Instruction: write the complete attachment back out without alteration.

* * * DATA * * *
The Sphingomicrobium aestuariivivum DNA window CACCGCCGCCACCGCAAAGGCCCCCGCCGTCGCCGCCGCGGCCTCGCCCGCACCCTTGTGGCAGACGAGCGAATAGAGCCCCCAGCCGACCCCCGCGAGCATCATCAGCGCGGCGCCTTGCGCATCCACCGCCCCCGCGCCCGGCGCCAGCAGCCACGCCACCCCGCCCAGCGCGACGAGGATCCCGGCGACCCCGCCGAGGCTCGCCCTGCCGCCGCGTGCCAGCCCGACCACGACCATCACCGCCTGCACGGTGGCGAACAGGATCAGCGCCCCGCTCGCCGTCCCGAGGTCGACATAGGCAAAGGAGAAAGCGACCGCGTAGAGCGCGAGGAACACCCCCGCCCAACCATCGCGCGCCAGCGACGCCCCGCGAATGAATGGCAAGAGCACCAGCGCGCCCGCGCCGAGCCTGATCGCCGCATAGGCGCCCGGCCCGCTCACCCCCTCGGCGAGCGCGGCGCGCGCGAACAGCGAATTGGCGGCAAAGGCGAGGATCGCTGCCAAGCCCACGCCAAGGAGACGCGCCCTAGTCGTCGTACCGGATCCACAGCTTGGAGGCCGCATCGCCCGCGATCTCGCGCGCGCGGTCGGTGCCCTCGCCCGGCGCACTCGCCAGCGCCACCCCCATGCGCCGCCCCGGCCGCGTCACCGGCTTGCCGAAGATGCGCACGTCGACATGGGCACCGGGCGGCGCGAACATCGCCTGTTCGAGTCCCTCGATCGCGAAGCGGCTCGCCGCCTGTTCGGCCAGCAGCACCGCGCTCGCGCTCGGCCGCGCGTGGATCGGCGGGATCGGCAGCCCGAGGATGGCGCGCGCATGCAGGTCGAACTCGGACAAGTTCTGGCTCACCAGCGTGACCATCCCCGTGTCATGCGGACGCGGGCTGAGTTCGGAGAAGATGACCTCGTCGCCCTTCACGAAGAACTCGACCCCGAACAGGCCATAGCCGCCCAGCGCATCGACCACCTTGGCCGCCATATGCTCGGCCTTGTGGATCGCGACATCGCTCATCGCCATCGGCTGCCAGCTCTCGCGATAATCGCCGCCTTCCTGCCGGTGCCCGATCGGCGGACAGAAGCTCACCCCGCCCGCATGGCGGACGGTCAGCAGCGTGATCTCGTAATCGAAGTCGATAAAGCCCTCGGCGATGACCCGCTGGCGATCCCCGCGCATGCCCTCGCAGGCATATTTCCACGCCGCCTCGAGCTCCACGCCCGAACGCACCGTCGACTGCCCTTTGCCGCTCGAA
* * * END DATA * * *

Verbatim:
The Sphingomicrobium aestuariivivum DNA window CACCGCCGCCACCGCAAAGGCCCCCGCCGTCGCCGCCGCGGCCTCGCCCGCACCCTTGTGGCAGACGAGCGAATAGAGCCCCCAGCCGACCCCCGCGAGCATCATCAGCGCGGCGCCTTGCGCATCCACCGCCCCCGCGCCCGGCGCCAGCAGCCACGCCACCCCGCCCAGCGCGACGAGGATCCCGGCGACCCCGCCGAGGCTCGCCCTGCCGCCGCGTGCCAGCCCGACCACGACCATCACCGCCTGCACGGTGGCGAACAGGATCAGCGCCCCGCTCGCCGTCCCGAGGTCGACATAGGCAAAGGAGAAAGCGACCGCGTAGAGCGCGAGGAACACCCCCGCCCAACCATCGCGCGCCAGCGACGCCCCGCGAATGAATGGCAAGAGCACCAGCGCGCCCGCGCCGAGCCTGATCGCCGCATAGGCGCCCGGCCCGCTCACCCCCTCGGCGAGCGCGGCGCGCGCGAACAGCGAATTGGCGGCAAAGGCGAGGATCGCTGCCAAGCCCACGCCAAGGAGACGCGCCCTAGTCGTCGTACCGGATCCACAGCTTGGAGGCCGCATCGCCCGCGATCTCGCGCGCGCGGTCGGTGCCCTCGCCCGGCGCACTCGCCAGCGCCACCCCCATGCGCCGCCCCGGCCGCGTCACCGGCTTGCCGAAGATGCGCACGTCGACATGGGCACCGGGCGGCGCGAACATCGCCTGTTCGAGTCCCTCGATCGCGAAGCGGCTCGCCGCCTGTTCGGCCAGCAGCACCGCGCTCGCGCTCGGCCGCGCGTGGATCGGCGGGATCGGCAGCCCGAGGATGGCGCGCGCATGCAGGTCGAACTCGGACAAGTTCTGGCTCACCAGCGTGACCATCCCCGTGTCATGCGGACGCGGGCTGAGTTCGGAGAAGATGACCTCGTCGCCCTTCACGAAGAACTCGACCCCGAACAGGCCATAGCCGCCCAGCGCATCGACCACCTTGGCCGCCATATGCTCGGCCTTGTGGATCGCGACATCGCTCATCGCCATCGGCTGCCAGCTCTCGCGATAATCGCCGCCTTCCTGCCGGTGCCCGATCGGCGGACAGAAGCTCACCCCGCCCGCATGGCGGACGGTCAGCAGCGTGATCTCGTAATCGAAGTCGATAAAGCCCTCGGCGATGACCCGCTGGCGATCCCCGCGCATGCCCTCGCAGGCATATTTCCACGCCGCCTCGAGCTCCACGCCCGAACGCACCGTCGACTGCCCTTTGCCGCTCGAA